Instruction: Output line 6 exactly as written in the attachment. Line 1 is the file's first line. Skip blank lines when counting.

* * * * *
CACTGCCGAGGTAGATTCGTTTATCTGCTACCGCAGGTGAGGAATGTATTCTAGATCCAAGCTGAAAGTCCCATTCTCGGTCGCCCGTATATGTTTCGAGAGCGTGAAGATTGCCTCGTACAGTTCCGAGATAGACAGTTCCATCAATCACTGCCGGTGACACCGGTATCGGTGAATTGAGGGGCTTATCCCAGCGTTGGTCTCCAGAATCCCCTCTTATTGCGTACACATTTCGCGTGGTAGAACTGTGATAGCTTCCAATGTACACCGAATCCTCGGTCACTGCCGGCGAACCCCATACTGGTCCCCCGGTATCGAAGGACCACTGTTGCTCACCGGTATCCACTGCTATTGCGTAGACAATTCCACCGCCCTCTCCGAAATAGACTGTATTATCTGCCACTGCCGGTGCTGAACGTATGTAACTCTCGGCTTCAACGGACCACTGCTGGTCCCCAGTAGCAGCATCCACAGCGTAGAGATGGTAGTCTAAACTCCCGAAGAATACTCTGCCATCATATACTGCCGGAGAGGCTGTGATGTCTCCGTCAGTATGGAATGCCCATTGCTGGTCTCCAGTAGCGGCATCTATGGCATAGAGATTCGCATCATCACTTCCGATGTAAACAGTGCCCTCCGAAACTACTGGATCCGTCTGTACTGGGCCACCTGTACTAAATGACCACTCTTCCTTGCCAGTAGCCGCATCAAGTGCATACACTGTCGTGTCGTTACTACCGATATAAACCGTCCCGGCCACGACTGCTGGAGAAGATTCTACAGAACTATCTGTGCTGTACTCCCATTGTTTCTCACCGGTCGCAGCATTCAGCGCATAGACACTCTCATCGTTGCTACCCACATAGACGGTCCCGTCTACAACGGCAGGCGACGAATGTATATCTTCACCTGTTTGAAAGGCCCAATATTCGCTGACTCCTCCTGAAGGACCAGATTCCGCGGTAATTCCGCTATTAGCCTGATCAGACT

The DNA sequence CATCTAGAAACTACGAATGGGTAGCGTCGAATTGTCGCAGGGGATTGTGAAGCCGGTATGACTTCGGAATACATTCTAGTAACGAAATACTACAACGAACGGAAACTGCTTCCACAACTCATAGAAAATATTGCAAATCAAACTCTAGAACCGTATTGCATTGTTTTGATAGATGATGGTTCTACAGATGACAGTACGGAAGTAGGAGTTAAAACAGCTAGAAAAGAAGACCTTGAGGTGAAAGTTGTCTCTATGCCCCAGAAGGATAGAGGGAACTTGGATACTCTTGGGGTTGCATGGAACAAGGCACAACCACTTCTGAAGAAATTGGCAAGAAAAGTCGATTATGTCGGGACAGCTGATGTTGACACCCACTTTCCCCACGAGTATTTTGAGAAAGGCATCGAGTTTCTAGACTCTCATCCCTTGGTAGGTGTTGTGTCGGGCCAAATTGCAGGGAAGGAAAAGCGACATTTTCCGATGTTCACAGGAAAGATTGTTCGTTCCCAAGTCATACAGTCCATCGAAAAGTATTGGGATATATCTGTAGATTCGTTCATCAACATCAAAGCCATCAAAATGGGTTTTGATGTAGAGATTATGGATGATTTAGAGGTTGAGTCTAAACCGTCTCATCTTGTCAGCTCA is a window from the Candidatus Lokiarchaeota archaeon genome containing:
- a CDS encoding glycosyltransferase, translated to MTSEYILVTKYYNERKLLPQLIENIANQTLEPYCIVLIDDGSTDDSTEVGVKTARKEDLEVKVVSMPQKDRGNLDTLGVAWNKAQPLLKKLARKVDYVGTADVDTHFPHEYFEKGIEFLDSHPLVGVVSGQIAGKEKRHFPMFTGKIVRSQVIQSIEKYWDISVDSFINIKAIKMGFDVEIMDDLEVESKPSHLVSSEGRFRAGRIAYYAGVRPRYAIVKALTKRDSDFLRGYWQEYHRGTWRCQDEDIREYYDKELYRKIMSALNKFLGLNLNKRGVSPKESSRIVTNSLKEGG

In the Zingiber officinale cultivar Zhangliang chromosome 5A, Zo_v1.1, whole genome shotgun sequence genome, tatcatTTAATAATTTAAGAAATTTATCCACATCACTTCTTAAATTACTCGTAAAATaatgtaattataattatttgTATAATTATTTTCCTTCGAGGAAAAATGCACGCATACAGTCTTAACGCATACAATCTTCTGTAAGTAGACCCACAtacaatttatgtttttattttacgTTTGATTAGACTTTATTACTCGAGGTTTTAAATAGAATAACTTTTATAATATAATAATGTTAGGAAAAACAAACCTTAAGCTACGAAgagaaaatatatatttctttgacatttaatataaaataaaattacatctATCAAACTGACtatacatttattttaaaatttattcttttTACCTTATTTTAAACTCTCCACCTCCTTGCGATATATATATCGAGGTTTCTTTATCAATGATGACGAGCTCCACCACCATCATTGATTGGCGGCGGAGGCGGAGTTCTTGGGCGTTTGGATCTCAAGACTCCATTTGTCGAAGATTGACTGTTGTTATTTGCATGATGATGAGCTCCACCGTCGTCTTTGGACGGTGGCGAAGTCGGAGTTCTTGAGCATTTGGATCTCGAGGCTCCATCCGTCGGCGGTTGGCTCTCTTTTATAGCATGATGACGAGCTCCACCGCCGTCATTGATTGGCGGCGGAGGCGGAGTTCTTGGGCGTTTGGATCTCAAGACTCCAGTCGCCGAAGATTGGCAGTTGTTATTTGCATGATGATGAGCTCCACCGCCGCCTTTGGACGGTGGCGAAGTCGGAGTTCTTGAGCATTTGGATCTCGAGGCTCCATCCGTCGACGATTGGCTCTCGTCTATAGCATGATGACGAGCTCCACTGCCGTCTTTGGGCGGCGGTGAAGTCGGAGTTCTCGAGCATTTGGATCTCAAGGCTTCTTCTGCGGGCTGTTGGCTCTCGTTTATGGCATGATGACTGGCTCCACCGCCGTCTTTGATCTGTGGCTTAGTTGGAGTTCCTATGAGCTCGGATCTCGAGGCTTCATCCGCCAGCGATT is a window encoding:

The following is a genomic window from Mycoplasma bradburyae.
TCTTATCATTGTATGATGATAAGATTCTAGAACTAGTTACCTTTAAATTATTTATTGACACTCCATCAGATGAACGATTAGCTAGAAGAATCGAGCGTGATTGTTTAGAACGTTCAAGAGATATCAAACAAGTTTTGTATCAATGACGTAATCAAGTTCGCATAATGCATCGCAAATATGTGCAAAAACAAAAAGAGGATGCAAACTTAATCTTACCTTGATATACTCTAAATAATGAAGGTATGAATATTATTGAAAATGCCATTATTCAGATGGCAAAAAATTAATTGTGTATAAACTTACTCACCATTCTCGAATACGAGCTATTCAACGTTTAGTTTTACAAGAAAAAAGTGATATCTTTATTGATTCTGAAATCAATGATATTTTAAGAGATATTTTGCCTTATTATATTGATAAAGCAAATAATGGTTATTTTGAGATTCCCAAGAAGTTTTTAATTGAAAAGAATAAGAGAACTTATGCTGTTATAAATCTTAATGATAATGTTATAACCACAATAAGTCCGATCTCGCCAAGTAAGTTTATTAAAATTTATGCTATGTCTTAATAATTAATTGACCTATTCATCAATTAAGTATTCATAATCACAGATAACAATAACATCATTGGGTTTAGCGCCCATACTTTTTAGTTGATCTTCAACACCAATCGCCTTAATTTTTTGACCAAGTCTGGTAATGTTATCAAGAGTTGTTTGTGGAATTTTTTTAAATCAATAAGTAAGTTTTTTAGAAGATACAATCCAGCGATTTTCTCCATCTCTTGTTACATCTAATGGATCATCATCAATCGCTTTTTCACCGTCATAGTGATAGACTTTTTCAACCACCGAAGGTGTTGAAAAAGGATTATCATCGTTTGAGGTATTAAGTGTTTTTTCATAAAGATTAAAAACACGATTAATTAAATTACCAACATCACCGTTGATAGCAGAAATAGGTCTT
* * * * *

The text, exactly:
TCTTATCATTGTATGATGATAAGATTCTAGAACTAGTTACCTTTAAATTATTTATTGACACTCCATCAGATGAACGATTAGCTAGAAGAATCGAGCGTGATTGTTTAGAACGTTCAAGAGATATCAAACAAGTTTTGTATCAATGACGTAATCAAGTTCGCATAATGCATCGCAAATATGTGCAAAAACAAAAAGAGGATGCAAACTTAATCTTACCTTGATATACTCTAAATAATGAAGGTATGAATATTATTGAAAATGCCATTATTCAGATGGCAAAAAATTAATTGTGTATAAACTTACTCACCATTCTCGAATACGAGCTATTCAACGTTTAGTTTTACAAGAAAAAAGTGATATCTTTATTGATTCTGAAATCAATGATATTTTAAGAGATATTTTGCCTTATTATATTGATAAAGCAAATAATGGTTATTTTGAGATTCCCAAGAAGTTTTTAATTGAAAAGAATAAGAGAACTTATGCTGTTATAAATCTTAATGATAATGTTATAACCACAATAAGTCCGATCTCGCCAAGTAAGTTTATTAAAATTTATGCTATGTCTTAATAATTAATTGACCTATTCATCAATTAAGTATTCATAATCACAGATAACAATAACATCATTGGGTTTAGCGCCCATACTTTTTAGTTGATCTTCAACACCAATCGCCTTAATTTTTTGACCAAGTCTGGTAATGTTATCAAGAGTTGTTTGTGGAATTTTTTTAAATCAATAAGTAAGTTTTTTAGAAGATACAATCCAGCGATTTTCTCCATCTCTTGTTACATCTAATGGATCATCATCAATCGCTTTTTCACCGTCATAGTGATAGACTTTTTCAACCACCGAAGGTGTTGAAAAAGGATTATCATCGTTTGAGGTATTAAGTGTTTTTTCATAAAGATTAAAAACACGATTAATTAAATTACCAACATCACCGTTGATAGCAGAAATAGGTCTT